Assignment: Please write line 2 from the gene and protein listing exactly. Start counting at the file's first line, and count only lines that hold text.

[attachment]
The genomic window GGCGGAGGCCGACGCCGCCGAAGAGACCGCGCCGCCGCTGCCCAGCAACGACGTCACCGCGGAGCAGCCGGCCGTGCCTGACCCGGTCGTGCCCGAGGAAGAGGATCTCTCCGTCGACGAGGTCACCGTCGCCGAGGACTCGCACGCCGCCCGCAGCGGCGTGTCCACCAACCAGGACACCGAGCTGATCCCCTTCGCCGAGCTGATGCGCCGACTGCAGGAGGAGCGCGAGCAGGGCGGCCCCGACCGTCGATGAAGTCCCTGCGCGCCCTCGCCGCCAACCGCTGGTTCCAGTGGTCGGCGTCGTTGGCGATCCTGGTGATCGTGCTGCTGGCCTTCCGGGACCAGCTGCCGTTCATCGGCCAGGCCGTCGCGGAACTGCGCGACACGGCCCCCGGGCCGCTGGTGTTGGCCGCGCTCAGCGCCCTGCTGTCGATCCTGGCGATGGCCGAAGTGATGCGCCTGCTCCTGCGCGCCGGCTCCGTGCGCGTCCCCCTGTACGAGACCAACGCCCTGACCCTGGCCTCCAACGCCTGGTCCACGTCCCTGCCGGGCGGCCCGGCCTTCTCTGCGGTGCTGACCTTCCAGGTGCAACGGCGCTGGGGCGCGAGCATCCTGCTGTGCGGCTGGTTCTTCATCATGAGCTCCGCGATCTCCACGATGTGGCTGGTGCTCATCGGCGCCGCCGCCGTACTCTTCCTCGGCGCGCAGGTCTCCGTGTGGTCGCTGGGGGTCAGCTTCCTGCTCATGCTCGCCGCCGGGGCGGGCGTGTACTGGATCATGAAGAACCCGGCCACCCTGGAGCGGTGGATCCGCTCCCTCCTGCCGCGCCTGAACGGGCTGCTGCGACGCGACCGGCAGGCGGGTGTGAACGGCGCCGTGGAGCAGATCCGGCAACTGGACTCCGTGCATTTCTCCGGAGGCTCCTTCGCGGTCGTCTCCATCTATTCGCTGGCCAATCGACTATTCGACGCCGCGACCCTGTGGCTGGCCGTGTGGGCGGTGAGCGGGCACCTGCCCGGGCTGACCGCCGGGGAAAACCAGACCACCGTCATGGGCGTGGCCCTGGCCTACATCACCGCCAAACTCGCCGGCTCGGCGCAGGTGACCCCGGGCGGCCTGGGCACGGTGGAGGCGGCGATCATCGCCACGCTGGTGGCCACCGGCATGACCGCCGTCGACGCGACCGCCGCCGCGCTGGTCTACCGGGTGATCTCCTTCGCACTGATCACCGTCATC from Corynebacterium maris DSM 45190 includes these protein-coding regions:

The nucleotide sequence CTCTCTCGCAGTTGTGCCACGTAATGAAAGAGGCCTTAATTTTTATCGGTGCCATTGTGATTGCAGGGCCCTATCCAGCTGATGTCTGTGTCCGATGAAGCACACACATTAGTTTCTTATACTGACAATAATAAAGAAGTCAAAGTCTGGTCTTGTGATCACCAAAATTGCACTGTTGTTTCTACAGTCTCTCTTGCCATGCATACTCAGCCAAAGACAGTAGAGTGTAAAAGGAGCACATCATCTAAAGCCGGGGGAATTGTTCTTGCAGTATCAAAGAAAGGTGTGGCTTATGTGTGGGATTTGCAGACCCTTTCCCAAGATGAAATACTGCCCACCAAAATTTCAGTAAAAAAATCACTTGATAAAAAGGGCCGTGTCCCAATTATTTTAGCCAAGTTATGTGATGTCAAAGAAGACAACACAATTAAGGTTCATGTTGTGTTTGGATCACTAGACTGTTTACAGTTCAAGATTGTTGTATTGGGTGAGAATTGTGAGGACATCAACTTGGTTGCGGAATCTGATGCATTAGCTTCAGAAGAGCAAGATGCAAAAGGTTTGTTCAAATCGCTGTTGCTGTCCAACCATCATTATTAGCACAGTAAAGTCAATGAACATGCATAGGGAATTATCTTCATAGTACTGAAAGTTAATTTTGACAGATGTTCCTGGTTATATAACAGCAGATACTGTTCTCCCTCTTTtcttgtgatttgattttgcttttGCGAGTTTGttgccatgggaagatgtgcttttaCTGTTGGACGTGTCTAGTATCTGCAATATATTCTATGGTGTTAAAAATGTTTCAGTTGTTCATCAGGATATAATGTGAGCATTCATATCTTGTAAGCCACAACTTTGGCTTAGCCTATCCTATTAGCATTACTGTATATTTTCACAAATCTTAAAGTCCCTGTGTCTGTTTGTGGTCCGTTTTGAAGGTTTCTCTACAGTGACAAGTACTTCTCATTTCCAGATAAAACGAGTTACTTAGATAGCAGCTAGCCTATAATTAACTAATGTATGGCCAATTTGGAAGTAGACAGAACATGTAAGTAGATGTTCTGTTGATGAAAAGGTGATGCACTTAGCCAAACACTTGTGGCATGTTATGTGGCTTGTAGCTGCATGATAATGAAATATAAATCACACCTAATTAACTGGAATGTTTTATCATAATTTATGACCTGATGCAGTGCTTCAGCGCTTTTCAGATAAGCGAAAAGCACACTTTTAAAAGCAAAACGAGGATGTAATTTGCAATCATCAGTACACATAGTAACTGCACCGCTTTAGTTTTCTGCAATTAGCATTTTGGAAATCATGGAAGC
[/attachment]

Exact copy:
The nucleotide sequence CTCTCTCGCAGTTGTGCCACGTAATGAAAGAGGCCTTAATTTTTATCGGTGCCATTGTGATTGCAGGGCCCTATCCAGCTGATGTCTGTGTCCGATGAAGCACACACATTAGTTTCTTATACTGACAATAATAAAGAAGTCAAAGTCTGGTCTTGTGATCACCAAAATTGCACTGTTGTTTCTACAGTCTCTCTTGCCATGCATACTCAGCCAAAGACAGTAGAGTGTAAAAGGAGCACATCATCTAAAGCCGGGGGAATTGTTCTTGCAGTATCAAAGAAAGGTGTGGCTTATGTGTGGGATTTGCAGACCCTTTCCCAAGATGAAATACTGCCCACCAAAATTTCAGTAAAAAAATCACTTGATAAAAAGGGCCGTGTCCCAATTATTTTAGCCAAGTTATGTGATGTCAAAGAAGACAACACAATTAAGGTTCATGTTGTGTTTGGATCACTAGACTGTTTACAGTTCAAGATTGTTGTATTGGGTGAGAATTGTGAGGACATCAACTTGGTTGCGGAATCTGATGCATTAGCTTCAGAAGAGCAAGATGCAAAAGGTTTGTTCAAATCGCTGTTGCTGTCCAACCATCATTATTAGCACAGTAAAGTCAATGAACATGCATAGGGAATTATCTTCATAGTACTGAAAGTTAATTTTGACAGATGTTCCTGGTTATATAACAGCAGATACTGTTCTCCCTCTTTtcttgtgatttgattttgcttttGCGAGTTTGttgccatgggaagatgtgcttttaCTGTTGGACGTGTCTAGTATCTGCAATATATTCTATGGTGTTAAAAATGTTTCAGTTGTTCATCAGGATATAATGTGAGCATTCATATCTTGTAAGCCACAACTTTGGCTTAGCCTATCCTATTAGCATTACTGTATATTTTCACAAATCTTAAAGTCCCTGTGTCTGTTTGTGGTCCGTTTTGAAGGTTTCTCTACAGTGACAAGTACTTCTCATTTCCAGATAAAACGAGTTACTTAGATAGCAGCTAGCCTATAATTAACTAATGTATGGCCAATTTGGAAGTAGACAGAACATGTAAGTAGATGTTCTGTTGATGAAAAGGTGATGCACTTAGCCAAACACTTGTGGCATGTTATGTGGCTTGTAGCTGCATGATAATGAAATATAAATCACACCTAATTAACTGGAATGTTTTATCATAATTTATGACCTGATGCAGTGCTTCAGCGCTTTTCAGATAAGCGAAAAGCACACTTTTAAAAGCAAAACGAGGATGTAATTTGCAATCATCAGTACACATAGTAACTGCACCGCTTTAGTTTTCTGCAATTAGCATTTTGGAAATCATGGAAGC